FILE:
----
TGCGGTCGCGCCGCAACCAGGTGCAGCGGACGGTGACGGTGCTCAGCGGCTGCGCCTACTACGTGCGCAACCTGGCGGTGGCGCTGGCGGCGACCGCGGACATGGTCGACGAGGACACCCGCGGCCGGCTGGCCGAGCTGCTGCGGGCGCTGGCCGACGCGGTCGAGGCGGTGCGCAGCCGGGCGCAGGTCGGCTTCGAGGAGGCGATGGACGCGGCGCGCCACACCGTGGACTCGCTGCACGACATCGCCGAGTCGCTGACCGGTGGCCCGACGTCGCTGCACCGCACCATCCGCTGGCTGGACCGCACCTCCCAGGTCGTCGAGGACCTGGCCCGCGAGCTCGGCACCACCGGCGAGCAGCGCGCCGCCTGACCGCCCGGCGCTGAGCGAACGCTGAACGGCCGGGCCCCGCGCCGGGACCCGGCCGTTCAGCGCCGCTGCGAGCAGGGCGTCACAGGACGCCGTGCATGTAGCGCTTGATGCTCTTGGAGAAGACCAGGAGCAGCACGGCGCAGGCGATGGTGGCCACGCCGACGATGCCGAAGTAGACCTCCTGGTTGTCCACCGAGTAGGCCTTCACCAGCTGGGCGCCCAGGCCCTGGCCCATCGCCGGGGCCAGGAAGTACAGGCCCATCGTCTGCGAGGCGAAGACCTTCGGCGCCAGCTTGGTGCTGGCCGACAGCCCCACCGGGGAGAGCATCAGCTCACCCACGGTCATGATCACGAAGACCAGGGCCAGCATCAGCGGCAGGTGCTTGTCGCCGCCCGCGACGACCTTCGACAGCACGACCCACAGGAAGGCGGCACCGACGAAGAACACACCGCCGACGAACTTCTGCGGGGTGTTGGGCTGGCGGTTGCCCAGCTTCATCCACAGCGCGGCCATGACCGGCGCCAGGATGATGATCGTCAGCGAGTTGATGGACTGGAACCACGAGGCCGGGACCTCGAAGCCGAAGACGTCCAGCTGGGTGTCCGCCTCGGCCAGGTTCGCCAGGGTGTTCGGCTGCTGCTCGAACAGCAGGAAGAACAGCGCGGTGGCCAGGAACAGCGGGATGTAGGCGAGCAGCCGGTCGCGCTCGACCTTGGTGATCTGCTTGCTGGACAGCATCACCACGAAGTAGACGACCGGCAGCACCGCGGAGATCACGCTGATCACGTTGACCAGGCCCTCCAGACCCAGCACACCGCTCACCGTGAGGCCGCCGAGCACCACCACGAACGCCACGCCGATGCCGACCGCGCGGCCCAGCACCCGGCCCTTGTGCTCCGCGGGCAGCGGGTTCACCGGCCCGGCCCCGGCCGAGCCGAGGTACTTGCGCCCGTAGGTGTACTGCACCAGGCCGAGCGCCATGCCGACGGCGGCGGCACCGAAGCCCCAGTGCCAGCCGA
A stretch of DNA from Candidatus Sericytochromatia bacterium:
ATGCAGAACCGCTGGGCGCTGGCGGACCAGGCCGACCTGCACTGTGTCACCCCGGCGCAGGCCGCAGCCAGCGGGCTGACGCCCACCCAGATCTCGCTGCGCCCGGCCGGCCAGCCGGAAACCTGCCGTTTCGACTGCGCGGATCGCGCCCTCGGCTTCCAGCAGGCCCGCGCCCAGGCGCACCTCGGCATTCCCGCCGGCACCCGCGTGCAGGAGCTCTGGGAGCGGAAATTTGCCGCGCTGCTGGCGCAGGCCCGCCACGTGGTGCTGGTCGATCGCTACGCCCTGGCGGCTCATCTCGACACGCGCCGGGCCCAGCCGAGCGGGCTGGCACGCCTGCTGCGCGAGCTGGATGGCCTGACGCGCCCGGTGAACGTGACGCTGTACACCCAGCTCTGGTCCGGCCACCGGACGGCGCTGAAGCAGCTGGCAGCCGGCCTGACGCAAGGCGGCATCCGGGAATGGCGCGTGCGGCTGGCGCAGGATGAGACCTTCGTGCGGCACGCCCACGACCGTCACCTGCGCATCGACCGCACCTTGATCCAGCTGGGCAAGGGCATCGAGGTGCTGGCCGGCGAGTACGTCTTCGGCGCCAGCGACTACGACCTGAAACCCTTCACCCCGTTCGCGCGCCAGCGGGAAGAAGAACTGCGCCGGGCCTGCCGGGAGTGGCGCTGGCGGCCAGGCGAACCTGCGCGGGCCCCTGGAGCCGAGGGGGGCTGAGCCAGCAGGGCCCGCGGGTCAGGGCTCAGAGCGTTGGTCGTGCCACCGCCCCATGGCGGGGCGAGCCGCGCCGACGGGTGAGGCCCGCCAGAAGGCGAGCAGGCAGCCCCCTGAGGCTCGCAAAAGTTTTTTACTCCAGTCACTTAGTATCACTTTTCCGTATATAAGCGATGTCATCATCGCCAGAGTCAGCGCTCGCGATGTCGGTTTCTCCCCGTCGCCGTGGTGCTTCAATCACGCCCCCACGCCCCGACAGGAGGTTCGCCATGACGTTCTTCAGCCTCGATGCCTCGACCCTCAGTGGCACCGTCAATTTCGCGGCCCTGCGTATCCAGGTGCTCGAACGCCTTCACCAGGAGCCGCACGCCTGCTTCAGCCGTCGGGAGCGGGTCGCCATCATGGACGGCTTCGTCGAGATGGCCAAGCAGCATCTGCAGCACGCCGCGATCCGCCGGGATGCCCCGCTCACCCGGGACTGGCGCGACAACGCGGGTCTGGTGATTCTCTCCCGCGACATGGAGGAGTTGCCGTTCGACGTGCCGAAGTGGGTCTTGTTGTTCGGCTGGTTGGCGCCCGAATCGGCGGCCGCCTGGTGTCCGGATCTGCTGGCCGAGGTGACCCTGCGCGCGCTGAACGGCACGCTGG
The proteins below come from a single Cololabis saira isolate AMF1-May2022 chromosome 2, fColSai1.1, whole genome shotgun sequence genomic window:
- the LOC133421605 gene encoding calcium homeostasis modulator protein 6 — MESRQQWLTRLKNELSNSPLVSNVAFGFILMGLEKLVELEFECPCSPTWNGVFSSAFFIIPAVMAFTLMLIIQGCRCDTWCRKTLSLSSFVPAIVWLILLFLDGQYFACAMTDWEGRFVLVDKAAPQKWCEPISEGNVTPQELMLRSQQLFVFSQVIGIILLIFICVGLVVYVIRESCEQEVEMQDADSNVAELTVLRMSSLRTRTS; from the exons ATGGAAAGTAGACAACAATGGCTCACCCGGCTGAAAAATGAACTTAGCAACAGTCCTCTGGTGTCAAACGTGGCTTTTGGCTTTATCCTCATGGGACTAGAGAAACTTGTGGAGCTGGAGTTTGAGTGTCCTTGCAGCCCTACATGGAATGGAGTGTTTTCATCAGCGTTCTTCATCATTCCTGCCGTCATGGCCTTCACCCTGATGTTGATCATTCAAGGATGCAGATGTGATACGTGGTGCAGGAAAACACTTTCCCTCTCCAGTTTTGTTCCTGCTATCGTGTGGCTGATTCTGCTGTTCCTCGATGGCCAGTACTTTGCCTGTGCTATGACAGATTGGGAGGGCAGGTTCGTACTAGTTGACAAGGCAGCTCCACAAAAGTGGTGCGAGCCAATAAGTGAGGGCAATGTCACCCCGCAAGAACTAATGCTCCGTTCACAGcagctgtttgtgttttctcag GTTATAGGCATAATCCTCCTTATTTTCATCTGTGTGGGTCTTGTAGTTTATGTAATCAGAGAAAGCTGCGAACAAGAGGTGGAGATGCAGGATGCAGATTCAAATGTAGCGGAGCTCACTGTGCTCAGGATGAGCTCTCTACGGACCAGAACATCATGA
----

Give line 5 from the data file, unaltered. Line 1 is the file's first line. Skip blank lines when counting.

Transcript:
- the LOC133421605 gene encoding calcium homeostasis modulator protein 6 — MESRQQWLTRLKNELSNSPLVSNVAFGFILMGLEKLVELEFECPCSPTWNGVFSSAFFIIPAVMAFTLMLIIQGCRCDTWCRKTLSLSSFVPAIVWLILLFLDGQYFACAMTDWEGRFVLVDKAAPQKWCEPISEGNVTPQELMLRSQQLFVFSQVIGIILLIFICVGLVVYVIRESCEQEVEMQDADSNVAELTVLRMSSLRTRTS; from the exons ATGGAAAGTAGACAACAATGGCTCACCCGGCTGAAAAATGAACTTAGCAACAGTCCTCTGGTGTCAAACGTGGCTTTTGGCTTTATCCTCATGGGACTAGAGAAACTTGTGGAGCTGGAGTTTGAGTGTCCTTGCAGCCCTACATGGAATGGAGTGTTTTCATCAGCGTTCTTCATCATTCCTGCCGTCATGGCCTTCACCCTGATGTTGATCATTCAAGGATGCAGATGTGATACGTGGTGCAGGAAAACACTTTCCCTCTCCAGTTTTGTTCCTGCTATCGTGTGGCTGATTCTGCTGTTCCTCGATGGCCAGTACTTTGCCTGTGCTATGACAGATTGGGAGGGCAGGTTCGTACTAGTTGACAAGGCAGCTCCACAAAAGTGGTGCGAGCCAATAAGTGAGGGCAATGTCACCCCGCAAGAACTAATGCTCCGTTCACAGcagctgtttgtgttttctcag GTTATAGGCATAATCCTCCTTATTTTCATCTGTGTGGGTCTTGTAGTTTATGTAATCAGAGAAAGCTGCGAACAAGAGGTGGAGATGCAGGATGCAGATTCAAATGTAGCGGAGCTCACTGTGCTCAGGATGAGCTCTCTACGGACCAGAACATCATGA